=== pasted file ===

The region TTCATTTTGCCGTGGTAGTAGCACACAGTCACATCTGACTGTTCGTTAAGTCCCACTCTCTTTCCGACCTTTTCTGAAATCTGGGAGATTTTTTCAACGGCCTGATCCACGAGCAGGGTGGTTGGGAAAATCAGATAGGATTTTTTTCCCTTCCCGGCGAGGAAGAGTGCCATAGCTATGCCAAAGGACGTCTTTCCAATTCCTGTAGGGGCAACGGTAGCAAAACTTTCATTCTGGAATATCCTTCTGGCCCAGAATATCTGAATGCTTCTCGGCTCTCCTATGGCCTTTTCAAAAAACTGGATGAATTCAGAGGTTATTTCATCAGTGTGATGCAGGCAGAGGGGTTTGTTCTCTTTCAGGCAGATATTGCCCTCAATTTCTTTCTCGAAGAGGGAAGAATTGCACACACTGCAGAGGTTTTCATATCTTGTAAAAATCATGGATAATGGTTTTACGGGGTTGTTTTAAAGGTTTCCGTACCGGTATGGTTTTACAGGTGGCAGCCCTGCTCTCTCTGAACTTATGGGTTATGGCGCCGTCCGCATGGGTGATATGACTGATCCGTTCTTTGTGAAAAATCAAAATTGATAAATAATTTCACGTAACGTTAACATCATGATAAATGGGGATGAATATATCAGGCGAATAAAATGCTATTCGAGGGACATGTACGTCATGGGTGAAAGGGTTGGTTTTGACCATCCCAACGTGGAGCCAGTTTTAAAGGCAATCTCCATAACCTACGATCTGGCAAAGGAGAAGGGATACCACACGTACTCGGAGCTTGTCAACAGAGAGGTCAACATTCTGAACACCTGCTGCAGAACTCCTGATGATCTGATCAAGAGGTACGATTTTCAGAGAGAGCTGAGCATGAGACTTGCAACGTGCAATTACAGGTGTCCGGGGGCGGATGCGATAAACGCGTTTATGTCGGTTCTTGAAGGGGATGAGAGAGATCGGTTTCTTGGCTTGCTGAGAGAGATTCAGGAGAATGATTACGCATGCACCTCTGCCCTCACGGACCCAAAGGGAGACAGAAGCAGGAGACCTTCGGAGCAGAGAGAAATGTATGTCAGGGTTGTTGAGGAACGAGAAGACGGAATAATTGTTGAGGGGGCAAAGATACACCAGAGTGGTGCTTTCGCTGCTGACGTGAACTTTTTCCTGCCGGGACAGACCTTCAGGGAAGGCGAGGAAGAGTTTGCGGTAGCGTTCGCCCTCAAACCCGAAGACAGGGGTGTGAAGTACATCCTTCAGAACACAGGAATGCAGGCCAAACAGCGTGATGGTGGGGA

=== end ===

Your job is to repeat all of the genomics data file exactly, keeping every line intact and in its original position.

The region TTCATTTTGCCGTGGTAGTAGCACACAGTCACATCTGACTGTTCGTTAAGTCCCACTCTCTTTCCGACCTTTTCTGAAATCTGGGAGATTTTTTCAACGGCCTGATCCACGAGCAGGGTGGTTGGGAAAATCAGATAGGATTTTTTTCCCTTCCCGGCGAGGAAGAGTGCCATAGCTATGCCAAAGGACGTCTTTCCAATTCCTGTAGGGGCAACGGTAGCAAAACTTTCATTCTGGAATATCCTTCTGGCCCAGAATATCTGAATGCTTCTCGGCTCTCCTATGGCCTTTTCAAAAAACTGGATGAATTCAGAGGTTATTTCATCAGTGTGATGCAGGCAGAGGGGTTTGTTCTCTTTCAGGCAGATATTGCCCTCAATTTCTTTCTCGAAGAGGGAAGAATTGCACACACTGCAGAGGTTTTCATATCTTGTAAAAATCATGGATAATGGTTTTACGGGGTTGTTTTAAAGGTTTCCGTACCGGTATGGTTTTACAGGTGGCAGCCCTGCTCTCTCTGAACTTATGGGTTATGGCGCCGTCCGCATGGGTGATATGACTGATCCGTTCTTTGTGAAAAATCAAAATTGATAAATAATTTCACGTAACGTTAACATCATGATAAATGGGGATGAATATATCAGGCGAATAAAATGCTATTCGAGGGACATGTACGTCATGGGTGAAAGGGTTGGTTTTGACCATCCCAACGTGGAGCCAGTTTTAAAGGCAATCTCCATAACCTACGATCTGGCAAAGGAGAAGGGATACCACACGTACTCGGAGCTTGTCAACAGAGAGGTCAACATTCTGAACACCTGCTGCAGAACTCCTGATGATCTGATCAAGAGGTACGATTTTCAGAGAGAGCTGAGCATGAGACTTGCAACGTGCAATTACAGGTGTCCGGGGGCGGATGCGATAAACGCGTTTATGTCGGTTCTTGAAGGGGATGAGAGAGATCGGTTTCTTGGCTTGCTGAGAGAGATTCAGGAGAATGATTACGCATGCACCTCTGCCCTCACGGACCCAAAGGGAGACAGAAGCAGGAGACCTTCGGAGCAGAGAGAAATGTATGTCAGGGTTGTTGAGGAACGAGAAGACGGAATAATTGTTGAGGGGGCAAAGATACACCAGAGTGGTGCTTTCGCTGCTGACGTGAACTTTTTCCTGCCGGGACAGACCTTCAGGGAAGGCGAGGAAGAGTTTGCGGTAGCGTTCGCCCTCAAACCCGAAGACAGGGGTGTGAAGTACATCCTTCAGAACACAGGAATGCAGGCCAAACAGCGTGATGGTGGGGA